Methods: Participants were recruited via social media, dating websites, and mobile-apps and completed an online questionnaire. To measure microaggressions, we adapted the LGBQ Microaggressions on Campus Scale for use with GB2M (20 items; 5-point response-set; score range 0-100; a=.93; e.g., “I was told I should act ‘less, gay, bisexual, or queer’”), with higher scores indicating greater/more frequent experiences of microaggressions. The Patient Health Questionnaire (PHQ-9; score range 0-27) assessed depressive symptoms. Logistic regression modelling was used to examine the relationship between microaggressions and depression. To explore the incremental effects of different levels of exposure to microaggressions, we examined the relationship between each microaggression quartile. Using the median and interquartile range of the score distribution in our sample, we categorized microaggression scale scores into quartiles: Quartile 1 (0-29); Quartile 2 (30-43); Quartile 3 (44-59); Quartile 4 (60-100).
Results: The study sample included 846 GB2M. Median age was 30 years (IQR: 25-42 years). Most were HIV-negative/unknown HIV status (88%), single/never married (62%), White (61%), and completed post-secondary level education (87%). Seventy-one percent were employed and 57% had an annual income less than $40,000. Microaggression scores ranged from 0 to 100 (median: 43; interquartile range: 29-60). Nearly one-third (30.2%) met the criteria for major depression (PHQ-9 score ≥10) and prevalence of major depression increased with greater burden of microaggressions from 17% in the lowest quartile (Q1) to 48% in the highest quartile (Q4). Compared to GB2M in Q1, odds of major depression were 1.5 times (95% CI: 1.03-2.18), 1.8 times (95% CI: 1.29-2.63), and 2.8 times (95% CI: 2.04-3.91) higher in GB2M in Q2, Q3, Q4, respectively. After adjusting for demographic variables and HIV status, odds of major depression remained significantly higher (p<0.05) in GB2M in Q3 (aOR =1.39, 95% CI: 1.06-1.81) and Q4 (aOR=1.76, 95% CI: 1.37-2.26) of the microaggression scores.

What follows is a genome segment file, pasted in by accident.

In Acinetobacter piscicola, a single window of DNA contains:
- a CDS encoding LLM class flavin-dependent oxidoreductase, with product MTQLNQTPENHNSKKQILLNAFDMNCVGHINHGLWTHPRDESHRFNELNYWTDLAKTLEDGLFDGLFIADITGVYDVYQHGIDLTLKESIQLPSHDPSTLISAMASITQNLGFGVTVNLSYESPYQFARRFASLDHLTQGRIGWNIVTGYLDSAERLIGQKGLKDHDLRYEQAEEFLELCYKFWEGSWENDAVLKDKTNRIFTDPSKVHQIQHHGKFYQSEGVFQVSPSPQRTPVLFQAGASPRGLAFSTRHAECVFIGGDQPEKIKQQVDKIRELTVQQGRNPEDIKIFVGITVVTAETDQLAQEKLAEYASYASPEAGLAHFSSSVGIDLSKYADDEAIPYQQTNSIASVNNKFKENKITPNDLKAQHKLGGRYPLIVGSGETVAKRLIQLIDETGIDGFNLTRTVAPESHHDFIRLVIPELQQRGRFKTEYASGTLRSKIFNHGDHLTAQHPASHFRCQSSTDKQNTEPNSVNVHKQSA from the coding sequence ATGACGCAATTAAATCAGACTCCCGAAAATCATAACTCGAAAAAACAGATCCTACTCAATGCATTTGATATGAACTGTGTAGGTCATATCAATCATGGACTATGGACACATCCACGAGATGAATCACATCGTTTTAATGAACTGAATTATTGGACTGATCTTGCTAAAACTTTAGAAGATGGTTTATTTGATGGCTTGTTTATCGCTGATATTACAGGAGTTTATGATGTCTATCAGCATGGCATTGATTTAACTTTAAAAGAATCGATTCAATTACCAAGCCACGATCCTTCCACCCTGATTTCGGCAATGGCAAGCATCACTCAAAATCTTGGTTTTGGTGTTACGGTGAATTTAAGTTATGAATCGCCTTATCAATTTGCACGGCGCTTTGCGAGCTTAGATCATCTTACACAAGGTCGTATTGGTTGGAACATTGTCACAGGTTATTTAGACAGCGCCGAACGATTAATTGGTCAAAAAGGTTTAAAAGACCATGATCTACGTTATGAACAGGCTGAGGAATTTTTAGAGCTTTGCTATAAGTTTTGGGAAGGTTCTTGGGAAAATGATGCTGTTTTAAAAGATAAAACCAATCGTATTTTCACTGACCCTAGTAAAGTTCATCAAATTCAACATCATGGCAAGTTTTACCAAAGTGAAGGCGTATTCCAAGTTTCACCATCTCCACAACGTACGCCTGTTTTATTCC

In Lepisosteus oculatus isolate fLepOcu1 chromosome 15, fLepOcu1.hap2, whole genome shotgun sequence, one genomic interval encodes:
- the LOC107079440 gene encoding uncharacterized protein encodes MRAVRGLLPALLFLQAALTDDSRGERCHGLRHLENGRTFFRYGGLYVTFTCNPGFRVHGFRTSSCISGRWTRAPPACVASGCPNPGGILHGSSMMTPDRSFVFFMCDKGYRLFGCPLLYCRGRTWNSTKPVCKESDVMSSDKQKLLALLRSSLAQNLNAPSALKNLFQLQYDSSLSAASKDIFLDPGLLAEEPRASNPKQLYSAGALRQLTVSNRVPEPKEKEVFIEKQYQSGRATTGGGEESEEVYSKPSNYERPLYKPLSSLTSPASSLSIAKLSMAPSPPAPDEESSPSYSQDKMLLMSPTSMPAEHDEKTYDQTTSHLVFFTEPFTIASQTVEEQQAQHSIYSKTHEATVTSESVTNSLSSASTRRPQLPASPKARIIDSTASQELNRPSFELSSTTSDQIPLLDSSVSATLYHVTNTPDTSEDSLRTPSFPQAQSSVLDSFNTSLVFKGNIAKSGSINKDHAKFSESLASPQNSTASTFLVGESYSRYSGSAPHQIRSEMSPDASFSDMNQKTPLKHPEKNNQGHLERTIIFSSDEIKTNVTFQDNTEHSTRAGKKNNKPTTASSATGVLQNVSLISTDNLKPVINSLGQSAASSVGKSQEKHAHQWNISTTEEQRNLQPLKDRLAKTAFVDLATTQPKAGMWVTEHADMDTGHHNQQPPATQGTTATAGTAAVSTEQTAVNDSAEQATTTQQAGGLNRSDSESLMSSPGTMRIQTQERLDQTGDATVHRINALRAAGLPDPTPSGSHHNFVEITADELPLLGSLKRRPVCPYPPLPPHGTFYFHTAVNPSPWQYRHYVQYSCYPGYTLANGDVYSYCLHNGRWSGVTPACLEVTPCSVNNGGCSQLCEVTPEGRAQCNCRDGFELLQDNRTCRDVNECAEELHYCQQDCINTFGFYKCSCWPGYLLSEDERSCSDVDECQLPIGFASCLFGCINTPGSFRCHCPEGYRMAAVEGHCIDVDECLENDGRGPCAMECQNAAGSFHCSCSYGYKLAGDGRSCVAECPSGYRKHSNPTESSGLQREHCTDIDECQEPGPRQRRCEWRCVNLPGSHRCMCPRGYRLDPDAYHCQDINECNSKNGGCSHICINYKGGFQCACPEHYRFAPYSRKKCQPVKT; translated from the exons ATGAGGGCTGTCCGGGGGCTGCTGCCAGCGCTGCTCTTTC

Conclusions: Our findings provide evidence supporting a link between heterosexist microaggressions and increased burden of depression among GB2M, including when controlling for HIV status and other variables. The results suggest that trauma-informed clinical approaches that address the experiences of microaggressions may be helpful in improving mental health outcomes of GB2M. Likewise, structural interventions, such as awareness campaigns that aim to reduce the prevalence of microaggressions may ultimately contribute to positive outcomes for GB2M.